May 10, 2007

Extending OpenOffice.org: Checking grammar with LanguageTool

Author: Dmitri Popov

One of the features that many users dearly miss in OpenOffice.org is a grammar checker. Fortunately, LanguageTool fills the void, adding grammar-checking capabilities to OpenOffice.org.

Although LanguageTool is probably not on par with the grammar checker offered by Microsoft Office or other commercial closed source office suites, it does have one important advantage: you can easily define new grammar rules. The current version of LanguageTools supports several languages besides English, including German, Polish, French, and Dutch. The degree of support varies from language to language; right now the most supported language is Polish (it includes 579 grammar rules), followed by English (221 rules) and Dutch (198 rules). You can see a full list of the supported languages at LanguageTool's Web site.

You can install LanguageTool like any other OpenOffice.org extension. In OpenOffice.org, choose Tools -> Extension Manager, select the My Extensions section, press the Add button, and select the LanguageTool.zip file. Restart OpenOffice.org, and you should see the LanguageTool menu in the Main toolbar.

To check grammar in the currently opened document, choose LanguageTool -> Check Text. The Configuration command allows you to set your native language as well as enable and disable specific grammar rules.

You can use LanguageTool not only as an OpenOffice.org extension, but also as a standalone GUI tool, a command-line tool, and even a service. To launch LanguageTool as a standalone GUI tool, unpack the LanguageTool-x.x.x.zip package and the standalone-libs.zip archive inside of it. Start LanguageTool using by launching the LanguageToolGUI.jar file:

java -jar LanguageToolGUI.jar

LanguageTool's real forte, though, lies in its extensibility. It stores all grammar rules in the rules/xx/grammar.xml file (where xx refers to the actual language code, e.g. en, de, fr), and you can define and add new rules to it. For example, let's say you are having problems with the word "monkey jacket": for some inexplicable reason, you tend to write "wonky jacket" instead. Though the spell checker can't identify these kinds of mistakes (there is nothing wrong with the words "wonky" and "jacket"), it's a job for LanguageTool. To make LanguageTool catch this mistake, you can create a simple grammar rule:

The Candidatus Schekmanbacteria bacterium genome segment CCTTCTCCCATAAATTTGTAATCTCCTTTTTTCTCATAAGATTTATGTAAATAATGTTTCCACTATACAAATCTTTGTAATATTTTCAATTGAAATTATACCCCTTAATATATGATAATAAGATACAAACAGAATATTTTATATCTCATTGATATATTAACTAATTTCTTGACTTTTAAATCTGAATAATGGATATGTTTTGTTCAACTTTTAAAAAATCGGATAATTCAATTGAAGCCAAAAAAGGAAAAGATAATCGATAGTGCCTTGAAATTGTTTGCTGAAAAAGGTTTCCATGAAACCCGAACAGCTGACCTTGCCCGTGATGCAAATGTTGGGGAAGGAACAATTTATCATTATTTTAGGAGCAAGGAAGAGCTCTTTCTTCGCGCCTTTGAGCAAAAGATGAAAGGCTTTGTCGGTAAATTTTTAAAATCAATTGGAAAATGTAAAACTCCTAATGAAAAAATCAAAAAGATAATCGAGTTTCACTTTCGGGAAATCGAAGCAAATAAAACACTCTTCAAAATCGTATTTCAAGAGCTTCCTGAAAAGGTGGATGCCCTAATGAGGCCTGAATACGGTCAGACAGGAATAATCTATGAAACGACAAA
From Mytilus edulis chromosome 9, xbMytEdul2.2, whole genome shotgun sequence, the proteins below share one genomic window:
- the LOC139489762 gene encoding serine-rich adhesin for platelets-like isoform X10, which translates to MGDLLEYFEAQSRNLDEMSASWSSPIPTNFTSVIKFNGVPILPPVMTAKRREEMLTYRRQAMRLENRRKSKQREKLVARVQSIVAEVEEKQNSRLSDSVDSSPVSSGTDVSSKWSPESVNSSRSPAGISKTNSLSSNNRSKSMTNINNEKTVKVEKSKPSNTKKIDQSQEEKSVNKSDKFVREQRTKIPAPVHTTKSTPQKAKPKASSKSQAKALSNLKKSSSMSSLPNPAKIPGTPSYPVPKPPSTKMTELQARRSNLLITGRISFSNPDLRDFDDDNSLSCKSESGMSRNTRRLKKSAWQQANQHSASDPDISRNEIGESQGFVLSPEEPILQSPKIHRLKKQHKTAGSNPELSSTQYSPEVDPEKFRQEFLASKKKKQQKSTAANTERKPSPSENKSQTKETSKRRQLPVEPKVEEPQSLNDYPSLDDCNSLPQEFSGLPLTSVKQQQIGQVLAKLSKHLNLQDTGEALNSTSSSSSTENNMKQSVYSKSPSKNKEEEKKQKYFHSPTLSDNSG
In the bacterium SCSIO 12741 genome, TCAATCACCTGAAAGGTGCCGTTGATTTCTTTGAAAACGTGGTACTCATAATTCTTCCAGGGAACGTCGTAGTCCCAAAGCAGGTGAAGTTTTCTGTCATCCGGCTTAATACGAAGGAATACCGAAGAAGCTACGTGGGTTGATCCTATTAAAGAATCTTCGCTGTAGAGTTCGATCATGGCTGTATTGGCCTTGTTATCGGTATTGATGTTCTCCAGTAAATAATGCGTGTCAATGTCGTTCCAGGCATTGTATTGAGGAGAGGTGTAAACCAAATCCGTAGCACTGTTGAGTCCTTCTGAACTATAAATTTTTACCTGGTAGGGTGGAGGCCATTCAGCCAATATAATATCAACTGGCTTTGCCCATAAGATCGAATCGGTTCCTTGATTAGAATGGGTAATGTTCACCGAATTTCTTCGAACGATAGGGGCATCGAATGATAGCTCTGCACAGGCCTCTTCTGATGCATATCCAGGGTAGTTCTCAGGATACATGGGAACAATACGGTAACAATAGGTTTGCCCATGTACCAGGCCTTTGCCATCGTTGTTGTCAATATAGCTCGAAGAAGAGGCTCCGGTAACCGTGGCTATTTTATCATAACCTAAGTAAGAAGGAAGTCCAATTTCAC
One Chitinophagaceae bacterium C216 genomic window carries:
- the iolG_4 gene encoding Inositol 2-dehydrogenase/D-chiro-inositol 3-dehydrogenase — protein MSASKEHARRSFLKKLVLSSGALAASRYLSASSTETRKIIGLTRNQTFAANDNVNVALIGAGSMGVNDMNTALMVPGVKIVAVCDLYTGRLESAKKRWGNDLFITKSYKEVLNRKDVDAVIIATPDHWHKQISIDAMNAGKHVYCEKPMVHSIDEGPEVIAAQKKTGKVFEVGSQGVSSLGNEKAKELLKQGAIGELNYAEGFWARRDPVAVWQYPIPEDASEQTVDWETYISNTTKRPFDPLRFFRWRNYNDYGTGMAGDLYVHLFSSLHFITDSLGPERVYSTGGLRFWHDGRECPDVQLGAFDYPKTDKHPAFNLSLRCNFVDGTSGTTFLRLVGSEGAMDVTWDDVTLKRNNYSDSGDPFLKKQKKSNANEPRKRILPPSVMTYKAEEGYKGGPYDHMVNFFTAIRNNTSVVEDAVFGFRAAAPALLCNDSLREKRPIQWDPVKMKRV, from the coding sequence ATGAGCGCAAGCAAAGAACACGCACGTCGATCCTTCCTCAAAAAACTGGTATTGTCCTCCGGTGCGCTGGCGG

<rule id="WONKY_JACKET" name="Possible typo 'wonky jacket' (monkey jacket)">
       <pattern>
         <token>wonky</token>
         <token>jacket</token>
       </pattern>
       <message>Did you mean <suggestion>monkey jacket</suggestion>?</message>
       <example type="correct">All the officer were wearing monkey jackets.</example>
       <example type="incorrect">All the officers were wearing<marker>wonky</marker> jackets.</example>
  </rule>

The <pattern> specifies the sequence of words marked with the <token> tag. In this case, the pattern is defined as the word "wonky" followed by the word "jacket." The <message> tag marks the error message, while the <example> tag marks the correct and incorrect examples.

You can find more information on defining grammar rules on LanguageTool's Web site, and you can learn a few tricks by taking a closer look at the predefined rules in the grammar.xml file.

Dmitri Popov is a freelance writer whose articles have appeared in Russian, British, US, German, and Danish computer magazines.

Click Here!